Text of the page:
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Questions about series pilots from the 1960s & ‘70s (1 Viewer)

Vic Pardo

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I have box sets of Dragnet (1967-70), Ironside, Hawaii Five-O, Kung Fu and The Rockford Files that include the feature-length series pilots for each. The series pilots for Ironside, Kung Fu and The Rockford Files all premiered months before their respective series premiered. The Hawaii Five-O series pilot aired six days before the series premiered in Sept. 1968. Dragnet 1967’s series pilot, originally titled Dragnet 1966, didn’t air until 1969, well into the third season of the show. An NBC TV movie, Fame Is the Name of the Game, aired in 1966 and later spawned a TV series, The Name of the Game, that premiered in 1968.

Questions:

1) What other series from this time period (late ’60s to early ’70s) began with pilot films that aired as feature-length TV movies? Are any of these available as box sets with the series pilot included?

2) How many of these were made as TV movies and not as pilots and only later turned into TV series? How many of these were made as pilots designed to introduce the series?

3) Why were some shown months in advance of the series, while Hawaii Five-O was shown only six days earlier? The onscreen text introducing the H5-O pilot on the DVD says “The adventure film inspired the television series, which premiered 6 days later on September 26, 1968,” which makes no sense to me unless the pilot was indeed produced long before the series and not intended as a pilot and then delayed its broadcast premiere until the series was ready to air.

4) When the Dragnet series pilot finally aired in 1969, was it aired under a new title, Dragnet 1969? Or did it indeed run in 1969 as Dragnet 1966? Which strikes me as odd.

5) IMDB says this about the Dragnet 2-hour series pilot:
This tele-movie was to serve as the pilot episode of Dragnet 1967 (1967). However, it didn't air as originally planned, as Jack Webb decided to change the pace and tone of the series from this film. Webb finally decided to allow the pilot to air during the series 3rd year, in 1969.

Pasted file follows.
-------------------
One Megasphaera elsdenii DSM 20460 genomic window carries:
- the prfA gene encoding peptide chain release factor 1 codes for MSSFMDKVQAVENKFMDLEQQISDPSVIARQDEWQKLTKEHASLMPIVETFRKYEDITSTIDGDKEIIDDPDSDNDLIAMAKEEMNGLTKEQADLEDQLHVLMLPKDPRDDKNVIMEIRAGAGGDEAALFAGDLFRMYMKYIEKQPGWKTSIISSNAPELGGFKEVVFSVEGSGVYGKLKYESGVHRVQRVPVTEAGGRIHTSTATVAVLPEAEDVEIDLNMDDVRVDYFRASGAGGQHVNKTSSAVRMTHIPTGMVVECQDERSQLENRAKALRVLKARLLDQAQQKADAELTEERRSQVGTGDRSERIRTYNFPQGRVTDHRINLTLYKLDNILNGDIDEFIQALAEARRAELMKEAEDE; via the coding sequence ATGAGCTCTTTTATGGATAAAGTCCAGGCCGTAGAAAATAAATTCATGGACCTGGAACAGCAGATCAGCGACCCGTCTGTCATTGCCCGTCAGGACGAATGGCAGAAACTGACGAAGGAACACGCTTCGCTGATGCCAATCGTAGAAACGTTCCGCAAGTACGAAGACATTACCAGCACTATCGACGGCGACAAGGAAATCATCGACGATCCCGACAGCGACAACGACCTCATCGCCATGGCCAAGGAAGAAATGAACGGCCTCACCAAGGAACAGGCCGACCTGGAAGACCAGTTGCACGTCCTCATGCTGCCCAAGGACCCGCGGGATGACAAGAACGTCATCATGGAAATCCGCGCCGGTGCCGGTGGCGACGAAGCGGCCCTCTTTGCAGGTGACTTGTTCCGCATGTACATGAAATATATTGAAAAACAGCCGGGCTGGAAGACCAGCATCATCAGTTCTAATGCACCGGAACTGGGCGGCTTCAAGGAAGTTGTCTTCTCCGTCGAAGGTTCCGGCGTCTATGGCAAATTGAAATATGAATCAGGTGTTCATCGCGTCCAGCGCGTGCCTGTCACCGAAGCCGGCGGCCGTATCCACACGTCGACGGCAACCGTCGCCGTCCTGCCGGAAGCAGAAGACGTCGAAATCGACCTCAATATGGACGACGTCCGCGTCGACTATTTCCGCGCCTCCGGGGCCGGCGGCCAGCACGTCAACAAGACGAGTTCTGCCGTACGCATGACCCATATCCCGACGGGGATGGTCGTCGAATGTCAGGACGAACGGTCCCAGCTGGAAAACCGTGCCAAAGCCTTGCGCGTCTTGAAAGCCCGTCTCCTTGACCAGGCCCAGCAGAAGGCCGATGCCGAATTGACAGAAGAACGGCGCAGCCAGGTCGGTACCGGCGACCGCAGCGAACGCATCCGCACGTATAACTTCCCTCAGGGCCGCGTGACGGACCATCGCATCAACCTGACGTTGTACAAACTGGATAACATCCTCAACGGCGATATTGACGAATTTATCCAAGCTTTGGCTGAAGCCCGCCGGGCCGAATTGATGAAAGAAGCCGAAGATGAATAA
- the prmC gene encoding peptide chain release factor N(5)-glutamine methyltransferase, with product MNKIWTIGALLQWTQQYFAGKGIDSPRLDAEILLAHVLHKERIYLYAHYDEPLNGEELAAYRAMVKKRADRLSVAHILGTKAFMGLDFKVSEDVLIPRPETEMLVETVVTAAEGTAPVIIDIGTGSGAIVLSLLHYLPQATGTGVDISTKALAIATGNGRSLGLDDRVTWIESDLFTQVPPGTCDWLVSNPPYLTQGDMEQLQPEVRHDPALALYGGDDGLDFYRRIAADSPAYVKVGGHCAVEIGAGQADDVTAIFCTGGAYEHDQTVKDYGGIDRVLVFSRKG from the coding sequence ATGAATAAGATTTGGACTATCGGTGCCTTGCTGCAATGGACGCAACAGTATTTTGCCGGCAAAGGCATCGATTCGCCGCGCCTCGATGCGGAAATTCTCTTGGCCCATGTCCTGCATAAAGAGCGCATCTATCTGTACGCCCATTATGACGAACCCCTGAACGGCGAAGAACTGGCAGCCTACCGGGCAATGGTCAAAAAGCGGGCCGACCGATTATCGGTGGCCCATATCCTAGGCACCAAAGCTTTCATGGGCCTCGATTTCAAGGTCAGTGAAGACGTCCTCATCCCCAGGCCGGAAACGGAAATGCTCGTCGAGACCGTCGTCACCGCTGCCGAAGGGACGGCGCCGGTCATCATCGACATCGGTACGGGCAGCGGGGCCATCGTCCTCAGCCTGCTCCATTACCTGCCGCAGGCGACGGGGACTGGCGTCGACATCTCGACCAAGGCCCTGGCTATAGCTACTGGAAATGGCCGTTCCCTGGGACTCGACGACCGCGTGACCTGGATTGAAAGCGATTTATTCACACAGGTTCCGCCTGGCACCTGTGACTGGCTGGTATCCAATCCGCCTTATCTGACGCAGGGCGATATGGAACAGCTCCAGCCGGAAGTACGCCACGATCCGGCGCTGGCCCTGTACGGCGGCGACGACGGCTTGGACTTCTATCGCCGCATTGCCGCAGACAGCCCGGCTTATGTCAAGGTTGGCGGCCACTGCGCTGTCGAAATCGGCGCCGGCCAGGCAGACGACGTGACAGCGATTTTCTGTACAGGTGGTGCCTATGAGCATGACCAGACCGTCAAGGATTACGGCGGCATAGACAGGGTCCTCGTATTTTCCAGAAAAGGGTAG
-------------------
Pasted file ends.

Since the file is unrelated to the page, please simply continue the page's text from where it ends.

Is this true?

Thanks.
 

FanCollector

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I think that in some cases, like Hawaii Five-O, the pilot was produced as a pilot, but the network wanted to use the movie to generate interest in close proximity to the premiere. It would have been done earlier but held back if the network decided to buy the show upon seeing the pilot and not waiting to see the response to the airing. McMillan and Wife worked similarly. The pilot movie aired 12 days before the series premiere. Part of the explanation was that in those days, the networks had tons of two-hour movie slots, and so they would put the pilot in one of them, rather than breaking up whole prime-time schedules during premiere week/month.

Columbo was a 1968 tv-movie not intended as a pilot at all. Then when the idea to make it a series resurfaced, NBC wanted another movie as a pilot, so they did a second one that aired six months before the show premiered. McCloud’s and Banacek’s pilot movies aired months earlier than the series premiere also. Other NBC Mystery Movie programs had pilot movies that aired the previous season, while some had pilots that aired shortly before the series premieres in September. If you’re interested, I can give you more details about those.